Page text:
“The mixture of morality, politics, and bodily fluids […] form a tantalizing cocktail.”
Essen and its Museum Folkwang, an international institution, is more associated with normative traditions than gendered or queer ones. When Karl Ernst Osthaus brought together a stunning collection of 19th and 20th-century European painting and sculpture featuring Paul Cézanne, Vincent van Gogh, Paul Gauguin and Paul Signac, George Minne, Constantin Meunier, Aristide Maillol, Ernst Ludwig Kirchner et al., leavened by African, Japanese and Oceanic artifacts, it was all about the contemporary—being linked to one own’s time, public, society, art, culture. Folkwang is in fact a contraction of the Germanic Folkvangar: the people’s hall.
Museum Folkwang as we imagine it nowadays was actually founded in 1922. Today, 4 years before its centenary, and 8 years after the inauguration of the new building designed by Chipperfield Architects, following a row of so-called blockbuster shows, a question arose within our ranks. Is Museum Folkwang and its curation capable of queer or is it—if already queer—queer enough to really serve the experience of the contemporary; is it actually aware and capable of handling the challenges of contemporary art, and the culture it addresses? This meant that an institution considered one of the most important German museums, known from the beginning of the 20th century for its progressive art collection—a museum receiving kudos still today in the cultural scene of the Ruhr region—sought to test itself with queerness.
The opportunity to queer ourselves occurred when Bochum’s Ruhr University (RUB), in the person of respectively Änne Söll and Jonathan D. Katz, The Marie Jahoda Visiting Chair in International Gender Studies, approached the museum in late 2016 to organize a symposium on “Queer Exhibitions/Queer Curating.” I had just started as research curator in December of that same year and “profiling” the department—that had been vacant for two years—was a first priority. In order to not float idly in the mainstream discourse, a museum such as the Folkwang has to participate actively in understanding how society, culture and art combine and construct one another. The symposium was the perfect cause to do this, a “mind turn” the museum had to go through in order to stay credible within contemporary discourse and societal reality.
But if we name some sort of curating “queer,” what are the other categories of curatorial practice then? If we talk queer curating, is there straight curating? Regular and irregular curating, etc.? It is about practice, without doubt, perhaps even about some method if we may be said to apply a sort of methodology to curation. As the parole de queer was quite new to the institution, first we had to negotiate the relationship between our innate sense of quality curating and this new approach. The museum had no choice but to question itself: What kind of curators are we, and is queer curating something missing from our practice? Why have we not thought about this until now?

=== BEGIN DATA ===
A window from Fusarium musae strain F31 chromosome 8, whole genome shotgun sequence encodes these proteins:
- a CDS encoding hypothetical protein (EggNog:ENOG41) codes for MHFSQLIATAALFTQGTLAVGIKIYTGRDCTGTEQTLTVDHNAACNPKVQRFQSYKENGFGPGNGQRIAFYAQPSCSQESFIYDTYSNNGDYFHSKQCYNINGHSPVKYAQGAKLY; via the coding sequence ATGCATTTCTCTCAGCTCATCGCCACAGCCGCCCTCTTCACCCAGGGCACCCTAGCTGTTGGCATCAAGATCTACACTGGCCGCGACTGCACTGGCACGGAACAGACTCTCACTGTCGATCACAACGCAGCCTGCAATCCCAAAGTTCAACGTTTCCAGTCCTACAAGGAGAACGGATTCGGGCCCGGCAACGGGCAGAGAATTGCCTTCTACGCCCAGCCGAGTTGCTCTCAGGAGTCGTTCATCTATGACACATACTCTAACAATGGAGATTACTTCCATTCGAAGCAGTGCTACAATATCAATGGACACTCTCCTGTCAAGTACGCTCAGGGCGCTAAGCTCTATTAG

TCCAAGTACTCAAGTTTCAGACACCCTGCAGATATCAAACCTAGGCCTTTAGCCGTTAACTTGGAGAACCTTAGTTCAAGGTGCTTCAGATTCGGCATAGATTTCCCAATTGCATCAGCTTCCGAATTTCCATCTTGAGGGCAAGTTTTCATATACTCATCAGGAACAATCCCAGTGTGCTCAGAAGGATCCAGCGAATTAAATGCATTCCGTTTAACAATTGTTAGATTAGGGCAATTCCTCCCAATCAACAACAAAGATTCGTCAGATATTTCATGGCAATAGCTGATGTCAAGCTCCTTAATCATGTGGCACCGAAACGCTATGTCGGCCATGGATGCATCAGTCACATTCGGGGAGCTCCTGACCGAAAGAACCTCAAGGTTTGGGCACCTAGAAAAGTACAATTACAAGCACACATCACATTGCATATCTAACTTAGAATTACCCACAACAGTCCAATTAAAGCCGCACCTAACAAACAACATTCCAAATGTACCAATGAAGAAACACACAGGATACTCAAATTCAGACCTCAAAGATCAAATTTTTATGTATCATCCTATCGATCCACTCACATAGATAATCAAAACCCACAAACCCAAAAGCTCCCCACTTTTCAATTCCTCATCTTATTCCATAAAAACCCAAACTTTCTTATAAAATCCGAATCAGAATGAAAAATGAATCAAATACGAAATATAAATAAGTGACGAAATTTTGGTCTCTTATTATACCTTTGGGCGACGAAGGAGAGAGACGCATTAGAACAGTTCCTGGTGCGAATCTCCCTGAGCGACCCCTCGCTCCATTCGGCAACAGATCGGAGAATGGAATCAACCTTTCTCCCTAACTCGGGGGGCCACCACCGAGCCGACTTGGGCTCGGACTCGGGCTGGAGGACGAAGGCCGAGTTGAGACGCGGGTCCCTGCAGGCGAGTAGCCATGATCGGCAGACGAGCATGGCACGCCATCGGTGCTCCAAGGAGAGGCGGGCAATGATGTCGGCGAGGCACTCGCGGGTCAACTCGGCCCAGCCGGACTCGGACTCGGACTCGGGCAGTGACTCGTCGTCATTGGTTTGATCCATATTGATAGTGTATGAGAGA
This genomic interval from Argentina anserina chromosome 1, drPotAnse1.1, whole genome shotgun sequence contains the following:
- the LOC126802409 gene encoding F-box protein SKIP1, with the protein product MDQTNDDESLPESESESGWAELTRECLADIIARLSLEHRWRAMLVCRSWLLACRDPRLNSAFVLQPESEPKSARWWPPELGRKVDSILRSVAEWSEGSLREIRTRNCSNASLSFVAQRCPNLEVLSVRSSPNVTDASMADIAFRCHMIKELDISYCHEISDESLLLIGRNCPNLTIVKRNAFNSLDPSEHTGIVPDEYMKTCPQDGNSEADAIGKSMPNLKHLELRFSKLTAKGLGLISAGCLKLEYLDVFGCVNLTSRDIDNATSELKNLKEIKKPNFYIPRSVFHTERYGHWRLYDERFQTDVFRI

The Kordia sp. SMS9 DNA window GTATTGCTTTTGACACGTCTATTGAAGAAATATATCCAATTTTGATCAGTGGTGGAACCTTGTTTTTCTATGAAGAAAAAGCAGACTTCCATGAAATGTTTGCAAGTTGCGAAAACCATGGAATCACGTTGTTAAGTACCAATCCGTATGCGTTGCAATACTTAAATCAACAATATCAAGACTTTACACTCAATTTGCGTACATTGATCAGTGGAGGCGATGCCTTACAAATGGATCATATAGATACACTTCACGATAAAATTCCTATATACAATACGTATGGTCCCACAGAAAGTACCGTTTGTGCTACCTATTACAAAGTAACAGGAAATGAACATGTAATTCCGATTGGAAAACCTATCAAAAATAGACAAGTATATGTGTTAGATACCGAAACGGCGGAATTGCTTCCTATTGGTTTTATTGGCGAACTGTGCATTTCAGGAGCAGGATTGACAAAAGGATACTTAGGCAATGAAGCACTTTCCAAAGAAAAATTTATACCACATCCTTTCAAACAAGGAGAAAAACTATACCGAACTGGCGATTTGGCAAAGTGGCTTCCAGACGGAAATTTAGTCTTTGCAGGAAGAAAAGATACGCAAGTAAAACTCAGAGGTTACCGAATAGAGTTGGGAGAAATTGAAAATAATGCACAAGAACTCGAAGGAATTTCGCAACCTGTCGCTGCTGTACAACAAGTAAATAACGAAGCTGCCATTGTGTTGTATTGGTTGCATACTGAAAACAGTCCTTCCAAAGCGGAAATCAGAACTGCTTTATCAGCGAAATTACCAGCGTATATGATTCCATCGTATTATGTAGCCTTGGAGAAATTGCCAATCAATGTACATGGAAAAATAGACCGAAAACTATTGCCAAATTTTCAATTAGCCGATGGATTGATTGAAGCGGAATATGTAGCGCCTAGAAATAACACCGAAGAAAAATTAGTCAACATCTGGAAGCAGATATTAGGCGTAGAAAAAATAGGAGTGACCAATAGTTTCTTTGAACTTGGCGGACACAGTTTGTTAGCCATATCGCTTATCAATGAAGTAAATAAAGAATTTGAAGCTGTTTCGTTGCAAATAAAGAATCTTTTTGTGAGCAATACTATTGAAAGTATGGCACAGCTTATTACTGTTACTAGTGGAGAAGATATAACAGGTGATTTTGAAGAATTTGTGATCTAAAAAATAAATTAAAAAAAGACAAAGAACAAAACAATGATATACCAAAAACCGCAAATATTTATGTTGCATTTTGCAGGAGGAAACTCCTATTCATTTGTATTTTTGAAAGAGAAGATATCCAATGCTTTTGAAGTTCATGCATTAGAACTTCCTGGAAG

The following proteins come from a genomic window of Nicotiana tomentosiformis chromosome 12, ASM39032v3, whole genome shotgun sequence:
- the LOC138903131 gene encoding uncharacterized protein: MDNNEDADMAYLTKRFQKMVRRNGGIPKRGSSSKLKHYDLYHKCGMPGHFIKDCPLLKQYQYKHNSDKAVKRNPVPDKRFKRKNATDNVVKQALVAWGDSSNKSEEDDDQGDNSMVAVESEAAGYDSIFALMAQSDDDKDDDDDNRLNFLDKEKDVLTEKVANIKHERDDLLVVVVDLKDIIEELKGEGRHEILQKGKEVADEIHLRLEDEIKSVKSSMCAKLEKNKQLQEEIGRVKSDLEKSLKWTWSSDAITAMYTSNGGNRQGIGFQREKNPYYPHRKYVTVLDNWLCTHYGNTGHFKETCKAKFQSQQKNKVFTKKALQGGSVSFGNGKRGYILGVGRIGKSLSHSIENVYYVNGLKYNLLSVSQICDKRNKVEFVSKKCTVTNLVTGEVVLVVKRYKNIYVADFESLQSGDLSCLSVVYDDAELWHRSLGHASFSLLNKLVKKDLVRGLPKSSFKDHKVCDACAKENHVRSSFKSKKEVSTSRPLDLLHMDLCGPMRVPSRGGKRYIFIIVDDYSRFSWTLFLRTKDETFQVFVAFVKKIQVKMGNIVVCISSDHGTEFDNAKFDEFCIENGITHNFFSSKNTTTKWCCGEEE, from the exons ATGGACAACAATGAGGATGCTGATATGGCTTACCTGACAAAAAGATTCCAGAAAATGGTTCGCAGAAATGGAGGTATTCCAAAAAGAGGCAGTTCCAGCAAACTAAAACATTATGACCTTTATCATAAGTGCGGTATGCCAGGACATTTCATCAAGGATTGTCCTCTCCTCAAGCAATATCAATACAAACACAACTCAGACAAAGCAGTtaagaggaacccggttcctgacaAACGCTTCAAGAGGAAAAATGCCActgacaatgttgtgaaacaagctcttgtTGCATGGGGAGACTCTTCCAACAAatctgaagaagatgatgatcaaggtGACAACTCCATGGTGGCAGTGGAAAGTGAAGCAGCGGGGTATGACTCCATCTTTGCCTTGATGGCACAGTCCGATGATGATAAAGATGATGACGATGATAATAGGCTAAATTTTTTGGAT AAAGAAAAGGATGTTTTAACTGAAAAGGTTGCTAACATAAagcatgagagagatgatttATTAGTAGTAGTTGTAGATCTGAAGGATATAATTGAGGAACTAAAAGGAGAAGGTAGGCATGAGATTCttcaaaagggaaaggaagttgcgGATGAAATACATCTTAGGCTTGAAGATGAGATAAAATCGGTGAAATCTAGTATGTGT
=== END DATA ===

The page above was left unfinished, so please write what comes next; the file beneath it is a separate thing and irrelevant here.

As the local authority in curating, Museum Folkwang seemed to be the best partner to turn to in order to explore these issues. Our first task, however, was to understand what was meant by queer and how that notion applies to curating. The term itself had of course considerable academic and cultural traction, despite its relative invisibility in the museum sphere. In fact, Jonathan D. Katz, the guest professor at RUB from Buffalo, U.S., and the initiator of the symposium, revealed frankly that he had to come to Germany in order to realize a symposium about Queer Curating. He felt it would simply not have been feasible in the U.S. Since in Europe, and especially in Germany, we imagine the United States to be some kind of freely queer utopia, this was a stunning revelation.
Of course, developing fundraising and co-sponsorship for a queer curation conference wasn’t easy. First we had to define the terms. What does queer signify, that is, is it gay and/or lesbian? Of course, we found it suggested something very different. While it’s likely that the term queer presents no difficulties in the U.S., it’s a different story in the Ruhr region. With the exception of the gender studies degree course at RUB, the term had very little appeal within both the museum and the research community that feeds it. No wonder the press repeatedly called the museum’s public relations department in order to ask what queer meant before deciding to write anything about it. By contrast, an interview that the radio station Deutschlandfunk requested was crucial support for our project. Ironically, while queer was much better known in the U.S., it fell to a museum in Essen to mount the conference. When outside funding proved unavailable, as a last resort, Museum Folkwang decided to fully fund it from its own budget.
The international field of queer visual studies and theory proved most supportive. It’s a small, but close network and surprisingly active. In short order, visitors gathered in Essen from all over Europe and engaged in a lively discussion with the international roster of speakers.
As a curator, cultural worker and art historian, queer had not yet figured in my research agenda. Although still very rare in university curriculum, queer is nonetheless there and proves, as even a non-specialist in the field can testify, to be not just about sexuality, but more broadly a social aesthetics through which we might rethink society. If one is to avoid both terminological sloppiness and thin ice, this rethinking needs exemplification. This text has not enough space to fully define what’s meant but we can offer some useful hints. Queer is not all rainbow colours and pink, nor about one’s sexual practice, nor being libertine, but how and why sexuality has served as a classificatory, and policing, tool in our culture. It mirrors perfectly the complex operations of knowledge and acknowledgment, inclusion and exclusion at different layers of the social. That means that queer should not be understood merely as a credible practice for museums that are officially labeled “gay” such as the Schwules Museum* in Berlin. This is just the old practice of demarcation and segregation within an even older form of social domination. Still, it is not really surprising how profoundly normative poses and rules have cornered the gay community into a very specific politics of profession and display, such that this “community” is somehow made other to, even the obverse of, dominant culture. “Community” is in itself already a very problematic term here as it reveals those motors of normative channeling that create “membership” and allocate authority in our society. We have to go even farther and erase that ineffable, naturalized notion that queer is about “minorities;” on the contrary, since it’s about the construction of sexual categories writ large, it’s clearly pan-social. Queer thinking thus, despite the misperceptions, trends away from the specific and the niche towards the large macro-structures in our society.